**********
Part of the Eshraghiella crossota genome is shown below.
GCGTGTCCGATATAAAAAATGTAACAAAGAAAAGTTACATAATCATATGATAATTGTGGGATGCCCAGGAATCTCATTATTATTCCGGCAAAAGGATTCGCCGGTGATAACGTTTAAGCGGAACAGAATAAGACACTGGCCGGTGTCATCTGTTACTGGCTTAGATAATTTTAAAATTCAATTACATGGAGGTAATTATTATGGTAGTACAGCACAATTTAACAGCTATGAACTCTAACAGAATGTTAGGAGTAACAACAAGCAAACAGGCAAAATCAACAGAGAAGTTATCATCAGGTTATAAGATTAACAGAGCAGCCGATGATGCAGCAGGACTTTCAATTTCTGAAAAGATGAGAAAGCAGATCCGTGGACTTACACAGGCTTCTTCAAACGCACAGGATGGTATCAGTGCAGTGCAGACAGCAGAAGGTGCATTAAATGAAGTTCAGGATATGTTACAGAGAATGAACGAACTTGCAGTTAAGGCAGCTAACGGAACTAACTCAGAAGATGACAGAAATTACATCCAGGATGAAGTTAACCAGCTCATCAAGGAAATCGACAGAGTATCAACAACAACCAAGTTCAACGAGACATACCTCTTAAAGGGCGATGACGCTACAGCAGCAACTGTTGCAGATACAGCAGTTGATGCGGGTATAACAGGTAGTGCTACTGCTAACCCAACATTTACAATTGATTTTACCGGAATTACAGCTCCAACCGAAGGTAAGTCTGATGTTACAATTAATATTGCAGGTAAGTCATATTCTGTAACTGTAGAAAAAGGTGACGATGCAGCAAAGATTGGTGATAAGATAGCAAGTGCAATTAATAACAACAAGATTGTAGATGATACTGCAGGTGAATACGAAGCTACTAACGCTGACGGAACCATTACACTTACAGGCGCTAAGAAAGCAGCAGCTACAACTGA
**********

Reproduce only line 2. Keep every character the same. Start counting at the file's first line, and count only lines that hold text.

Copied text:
GCGTGTCCGATATAAAAAATGTAACAAAGAAAAGTTACATAATCATATGATAATTGTGGGATGCCCAGGAATCTCATTATTATTCCGGCAAAAGGATTCGCCGGTGATAACGTTTAAGCGGAACAGAATAAGACACTGGCCGGTGTCATCTGTTACTGGCTTAGATAATTTTAAAATTCAATTACATGGAGGTAATTATTATGGTAGTACAGCACAATTTAACAGCTATGAACTCTAACAGAATGTTAGGAGTAACAACAAGCAAACAGGCAAAATCAACAGAGAAGTTATCATCAGGTTATAAGATTAACAGAGCAGCCGATGATGCAGCAGGACTTTCAATTTCTGAAAAGATGAGAAAGCAGATCCGTGGACTTACACAGGCTTCTTCAAACGCACAGGATGGTATCAGTGCAGTGCAGACAGCAGAAGGTGCATTAAATGAAGTTCAGGATATGTTACAGAGAATGAACGAACTTGCAGTTAAGGCAGCTAACGGAACTAACTCAGAAGATGACAGAAATTACATCCAGGATGAAGTTAACCAGCTCATCAAGGAAATCGACAGAGTATCAACAACAACCAAGTTCAACGAGACATACCTCTTAAAGGGCGATGACGCTACAGCAGCAACTGTTGCAGATACAGCAGTTGATGCGGGTATAACAGGTAGTGCTACTGCTAACCCAACATTTACAATTGATTTTACCGGAATTACAGCTCCAACCGAAGGTAAGTCTGATGTTACAATTAATATTGCAGGTAAGTCATATTCTGTAACTGTAGAAAAAGGTGACGATGCAGCAAAGATTGGTGATAAGATAGCAAGTGCAATTAATAACAACAAGATTGTAGATGATACTGCAGGTGAATACGAAGCTACTAACGCTGACGGAACCATTACACTTACAGGCGCTAAGAAAGCAGCAGCTACAACTGA